Memorial On The Black Sea


by S. Olidort - SOCHI, RUSSIA

October 8, 2002

In a moment of heartrending closure, the kaddish was recited on a ship in the Black Sea in the area where flight Tu-154 went down October 3 of last year, killing all 78 passengers aboard.

150 relatives of those killed in the plane crash marked the one-year anniversary last week, coming from cities across Russia and Israel to Sochi—a resort city on the Black Sea’s north shore—the city nearest the crash site, for a memorial tribute. The event was organized by Chabad representative to Sochi, Rabbi Aryeh-Leib Aidelkopf, in conjunction with Mr. Levi Leviev, president of the Jewish federation of the CIS.

The fated flight had been en-route from Tel Aviv to Novosibirsk, Siberia, when an explosion sent the aircraft into the Black Sea, nearly 300 miles off shore. Russia’s Chief Rabbi Berel Lazar, the local Rabbi Aidelkopf, and Rabbi Zaklos, Chabad representative to Novosibirsk, were on hand to make the necessary arrangements for burial of the bodies that were recovered, and stayed in close contact with the families of those killed in the difficult months since.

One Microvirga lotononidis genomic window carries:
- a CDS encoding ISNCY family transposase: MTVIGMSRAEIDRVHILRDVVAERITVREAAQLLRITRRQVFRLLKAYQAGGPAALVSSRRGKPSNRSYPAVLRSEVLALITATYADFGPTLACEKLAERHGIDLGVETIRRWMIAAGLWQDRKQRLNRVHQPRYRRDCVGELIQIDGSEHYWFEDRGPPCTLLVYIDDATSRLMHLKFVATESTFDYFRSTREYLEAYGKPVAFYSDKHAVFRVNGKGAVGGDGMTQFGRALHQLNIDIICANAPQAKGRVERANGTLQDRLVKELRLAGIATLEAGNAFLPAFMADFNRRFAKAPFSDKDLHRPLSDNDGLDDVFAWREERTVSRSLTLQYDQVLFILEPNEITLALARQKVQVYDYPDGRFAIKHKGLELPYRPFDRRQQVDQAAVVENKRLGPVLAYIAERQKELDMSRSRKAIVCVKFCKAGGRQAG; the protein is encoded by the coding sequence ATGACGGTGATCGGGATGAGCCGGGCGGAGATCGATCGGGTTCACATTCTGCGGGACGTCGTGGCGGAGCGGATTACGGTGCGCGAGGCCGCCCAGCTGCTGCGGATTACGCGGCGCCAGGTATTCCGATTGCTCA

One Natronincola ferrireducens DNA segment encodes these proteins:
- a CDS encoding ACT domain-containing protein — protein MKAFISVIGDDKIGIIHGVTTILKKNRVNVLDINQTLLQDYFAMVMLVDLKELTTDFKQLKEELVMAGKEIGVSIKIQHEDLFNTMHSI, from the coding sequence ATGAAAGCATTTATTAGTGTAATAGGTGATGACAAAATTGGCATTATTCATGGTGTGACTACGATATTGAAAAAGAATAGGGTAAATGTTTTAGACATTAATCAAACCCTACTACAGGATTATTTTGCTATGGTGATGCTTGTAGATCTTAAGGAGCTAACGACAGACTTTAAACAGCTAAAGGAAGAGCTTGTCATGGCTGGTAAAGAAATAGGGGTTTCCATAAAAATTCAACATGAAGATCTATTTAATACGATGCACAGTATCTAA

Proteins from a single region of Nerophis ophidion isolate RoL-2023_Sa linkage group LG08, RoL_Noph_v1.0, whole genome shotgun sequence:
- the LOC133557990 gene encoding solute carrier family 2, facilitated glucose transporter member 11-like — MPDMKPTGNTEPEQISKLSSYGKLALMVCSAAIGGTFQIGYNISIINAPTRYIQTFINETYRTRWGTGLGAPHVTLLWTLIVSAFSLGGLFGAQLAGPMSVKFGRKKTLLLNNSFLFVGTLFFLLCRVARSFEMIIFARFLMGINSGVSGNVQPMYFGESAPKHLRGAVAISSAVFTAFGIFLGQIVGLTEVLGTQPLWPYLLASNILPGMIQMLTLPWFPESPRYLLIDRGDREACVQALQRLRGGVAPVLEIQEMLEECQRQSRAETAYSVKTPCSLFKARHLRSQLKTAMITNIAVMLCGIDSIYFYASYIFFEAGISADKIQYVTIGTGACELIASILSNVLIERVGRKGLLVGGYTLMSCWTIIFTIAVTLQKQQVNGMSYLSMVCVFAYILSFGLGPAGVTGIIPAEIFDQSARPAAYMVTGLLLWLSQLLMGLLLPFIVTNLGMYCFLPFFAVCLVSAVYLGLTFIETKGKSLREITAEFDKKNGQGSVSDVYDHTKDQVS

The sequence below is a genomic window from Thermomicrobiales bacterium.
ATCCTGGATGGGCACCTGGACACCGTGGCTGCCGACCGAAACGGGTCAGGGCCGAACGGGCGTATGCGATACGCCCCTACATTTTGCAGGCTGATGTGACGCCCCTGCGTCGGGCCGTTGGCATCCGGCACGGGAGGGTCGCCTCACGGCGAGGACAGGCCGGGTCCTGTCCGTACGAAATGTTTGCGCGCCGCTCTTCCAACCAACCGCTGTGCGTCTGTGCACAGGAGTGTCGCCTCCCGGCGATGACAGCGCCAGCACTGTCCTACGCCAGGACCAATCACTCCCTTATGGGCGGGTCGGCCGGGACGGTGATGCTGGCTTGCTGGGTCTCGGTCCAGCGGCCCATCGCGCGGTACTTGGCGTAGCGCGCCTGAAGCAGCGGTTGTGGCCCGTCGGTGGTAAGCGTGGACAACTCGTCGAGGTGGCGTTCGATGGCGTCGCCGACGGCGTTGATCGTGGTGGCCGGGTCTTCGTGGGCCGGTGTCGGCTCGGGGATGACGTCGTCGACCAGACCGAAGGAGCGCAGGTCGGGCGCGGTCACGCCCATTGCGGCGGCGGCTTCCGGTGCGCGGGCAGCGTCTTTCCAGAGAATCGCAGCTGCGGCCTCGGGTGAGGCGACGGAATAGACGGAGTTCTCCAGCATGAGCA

Itzik Kamri, an Israeli whose daughter was lost in the crash, has been trying to work through his enormous grief. Rabbi Aidelkopf, who has been at his side since the tragic day, has been a source of much needed support. “I felt like he was G-d-sent,” says Kamri who later donated an ark to Sochi’s Jewish synagogue in his daughter’s memory.

At the ceremony, on the port of the Black Sea, Rabbi Zev Wagner represented Russia’s Chief Rabbi Berel Lazar with a message of hope and solidarity. Sochi’s mayor addressed the community, expressing his condolences to the families of those killed, and thanking the local community for opening their homes and hearts to the bereaved. Several other officials spoke, including Yitzchok Scwartzberg, president of the Jewish community, and representatives from Sibir Airlines.

The crowd then boarded a ship and in the spot where dozens of their loved ones met their untimely deaths one year ago, Rabbi Aidelkopf led kaddish services, and families lit candles in memory of those who had perished. The site was chosen because “family members see this as the true burial site of their loved ones,” says Rabbi Aidelkopf, who saw this event as an opportunity to convey a message of faith, hope and continuity. He talked about that comfort that one finds in a life enriched by Torah and mitzvot, which empowers humanity to perfect the world and hasten an era of peace, prosperity, and life.

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